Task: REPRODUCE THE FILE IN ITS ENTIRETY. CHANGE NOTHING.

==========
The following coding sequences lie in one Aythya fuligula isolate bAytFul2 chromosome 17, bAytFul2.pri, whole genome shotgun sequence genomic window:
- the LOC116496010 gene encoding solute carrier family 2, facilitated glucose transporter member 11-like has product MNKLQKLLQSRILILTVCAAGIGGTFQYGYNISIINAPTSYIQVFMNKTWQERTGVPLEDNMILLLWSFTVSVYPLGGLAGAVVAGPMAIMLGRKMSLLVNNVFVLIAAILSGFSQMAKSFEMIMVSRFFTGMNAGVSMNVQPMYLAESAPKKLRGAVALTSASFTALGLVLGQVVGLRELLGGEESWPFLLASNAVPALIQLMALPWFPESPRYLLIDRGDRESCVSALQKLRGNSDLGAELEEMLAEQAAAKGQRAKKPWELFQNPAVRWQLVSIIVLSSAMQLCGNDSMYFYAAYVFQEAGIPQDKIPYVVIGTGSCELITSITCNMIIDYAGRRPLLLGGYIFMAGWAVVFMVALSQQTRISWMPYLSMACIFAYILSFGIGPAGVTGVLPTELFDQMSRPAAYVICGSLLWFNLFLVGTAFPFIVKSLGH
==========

The following coding sequences lie in one Aythya fuligula isolate bAytFul2 chromosome 17, bAytFul2.pri, whole genome shotgun sequence genomic window:
- the LOC116496010 gene encoding solute carrier family 2, facilitated glucose transporter member 11-like has product MNKLQKLLQSRILILTVCAAGIGGTFQYGYNISIINAPTSYIQVFMNKTWQERTGVPLEDNMILLLWSFTVSVYPLGGLAGAVVAGPMAIMLGRKMSLLVNNVFVLIAAILSGFSQMAKSFEMIMVSRFFTGMNAGVSMNVQPMYLAESAPKKLRGAVALTSASFTALGLVLGQVVGLRELLGGEESWPFLLASNAVPALIQLMALPWFPESPRYLLIDRGDRESCVSALQKLRGNSDLGAELEEMLAEQAAAKGQRAKKPWELFQNPAVRWQLVSIIVLSSAMQLCGNDSMYFYAAYVFQEAGIPQDKIPYVVIGTGSCELITSITCNMIIDYAGRRPLLLGGYIFMAGWAVVFMVALSQQTRISWMPYLSMACIFAYILSFGIGPAGVTGVLPTELFDQMSRPAAYVICGSLLWFNLFLVGTAFPFIVKSLGH